Now a man is also involved in all these very close, is the Chief Executive of the Association of Superannuation Funds in Australia. Let’s talk to, Martin Fahy, on the line right now. Many thanks for your time, Martin.

Interview with Dr. Martin Fahy, CEO, Australian Superannuation Funds Association (ASFA)

Martin Fahy: Good to talk, Ross.

Ross Greenwood:  We always talk about the fact that there is a gap in terms of what a person would needs to have in their retirement and what a person ultimately has. But that presumed your money’s actually being put in there in the first place by your employer. This is really designed to make certain of the employers keep their obligations to their workers.

Martin Fahy:  That’s right and you know 2.85 billion as you said is not an insubstantial amount. About 5% of all super. Half of it is attributable to insolvency where people’s contributions get lost because the employer goes insolvent. One of the thing you could do to address that, is to rank people’s Superannuation SG along side wages. To make sure that in an insolvency situation it’s right up there towards the top of the queue in terms of what get paid out from the proceed of the insolvency.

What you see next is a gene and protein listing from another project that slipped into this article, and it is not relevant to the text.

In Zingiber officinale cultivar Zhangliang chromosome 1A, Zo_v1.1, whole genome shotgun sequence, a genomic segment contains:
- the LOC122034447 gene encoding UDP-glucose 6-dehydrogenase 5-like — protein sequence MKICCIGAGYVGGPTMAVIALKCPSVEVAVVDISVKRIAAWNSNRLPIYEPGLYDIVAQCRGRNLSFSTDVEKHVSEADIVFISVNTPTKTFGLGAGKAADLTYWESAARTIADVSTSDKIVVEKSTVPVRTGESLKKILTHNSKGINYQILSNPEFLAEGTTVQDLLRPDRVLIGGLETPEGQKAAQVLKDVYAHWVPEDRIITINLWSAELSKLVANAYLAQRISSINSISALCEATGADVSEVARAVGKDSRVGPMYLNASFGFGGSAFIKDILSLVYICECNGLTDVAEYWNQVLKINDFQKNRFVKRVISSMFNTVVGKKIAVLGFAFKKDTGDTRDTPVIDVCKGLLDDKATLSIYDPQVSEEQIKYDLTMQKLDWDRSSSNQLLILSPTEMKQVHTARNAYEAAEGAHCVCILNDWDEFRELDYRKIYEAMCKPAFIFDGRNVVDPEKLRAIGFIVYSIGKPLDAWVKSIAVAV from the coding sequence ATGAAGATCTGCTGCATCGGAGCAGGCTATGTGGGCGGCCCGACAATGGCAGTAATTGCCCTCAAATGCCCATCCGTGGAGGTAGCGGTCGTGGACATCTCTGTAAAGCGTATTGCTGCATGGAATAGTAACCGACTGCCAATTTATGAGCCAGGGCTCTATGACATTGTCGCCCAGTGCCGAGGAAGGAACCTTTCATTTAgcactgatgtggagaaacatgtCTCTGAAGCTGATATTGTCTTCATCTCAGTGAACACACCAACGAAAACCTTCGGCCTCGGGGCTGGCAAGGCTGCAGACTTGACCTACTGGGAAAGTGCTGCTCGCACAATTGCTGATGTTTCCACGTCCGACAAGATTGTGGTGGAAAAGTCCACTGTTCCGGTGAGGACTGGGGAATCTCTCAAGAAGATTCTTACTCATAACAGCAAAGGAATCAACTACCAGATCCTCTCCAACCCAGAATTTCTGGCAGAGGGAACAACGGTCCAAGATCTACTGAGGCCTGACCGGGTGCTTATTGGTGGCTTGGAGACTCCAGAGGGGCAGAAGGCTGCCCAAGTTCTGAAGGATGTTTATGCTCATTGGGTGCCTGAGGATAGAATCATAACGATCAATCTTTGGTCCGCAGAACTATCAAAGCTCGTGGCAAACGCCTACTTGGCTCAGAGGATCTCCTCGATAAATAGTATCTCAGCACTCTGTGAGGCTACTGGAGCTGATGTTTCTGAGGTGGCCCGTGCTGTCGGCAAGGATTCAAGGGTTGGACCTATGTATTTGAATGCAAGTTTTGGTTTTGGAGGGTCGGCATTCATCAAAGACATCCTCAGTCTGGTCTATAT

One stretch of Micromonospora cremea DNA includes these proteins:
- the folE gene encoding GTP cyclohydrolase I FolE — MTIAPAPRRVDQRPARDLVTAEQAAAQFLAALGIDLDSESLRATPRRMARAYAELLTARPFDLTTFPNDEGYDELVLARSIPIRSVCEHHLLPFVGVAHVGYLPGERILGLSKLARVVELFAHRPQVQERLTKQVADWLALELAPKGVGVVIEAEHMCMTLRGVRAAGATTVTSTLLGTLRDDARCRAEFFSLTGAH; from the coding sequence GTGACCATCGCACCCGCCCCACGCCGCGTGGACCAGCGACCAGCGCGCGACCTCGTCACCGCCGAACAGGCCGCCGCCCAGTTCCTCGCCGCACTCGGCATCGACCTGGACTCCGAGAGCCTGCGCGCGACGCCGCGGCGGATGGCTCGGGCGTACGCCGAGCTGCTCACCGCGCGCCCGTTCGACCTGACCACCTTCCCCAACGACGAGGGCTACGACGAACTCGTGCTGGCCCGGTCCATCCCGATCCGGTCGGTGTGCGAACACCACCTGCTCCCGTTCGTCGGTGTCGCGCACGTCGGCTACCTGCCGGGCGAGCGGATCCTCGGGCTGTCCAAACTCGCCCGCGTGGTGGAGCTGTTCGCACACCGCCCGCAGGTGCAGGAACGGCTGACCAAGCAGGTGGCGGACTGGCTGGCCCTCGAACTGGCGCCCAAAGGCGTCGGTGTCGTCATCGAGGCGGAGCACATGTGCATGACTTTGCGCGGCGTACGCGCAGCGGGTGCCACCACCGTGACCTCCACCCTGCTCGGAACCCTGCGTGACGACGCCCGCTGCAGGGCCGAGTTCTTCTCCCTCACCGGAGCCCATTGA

Ross Greenwood:  The other side of that also is that when there is an insolvency, generally the Federal Government would step in to provide, if you like, the employees benefit. Then, would threw the whole process off the insolvency, trying claw that money back. The classic case of that right now is Clive Palmer, Queensland Nickel and his nephew Clive Mensink. Where the Government’s basically bailed out the employees of Queensland Nickel in Townsville. Now, the Government via the liquidator of that business is trying to pursue Clive Palmer and Clive Mensink to trying to get the money back.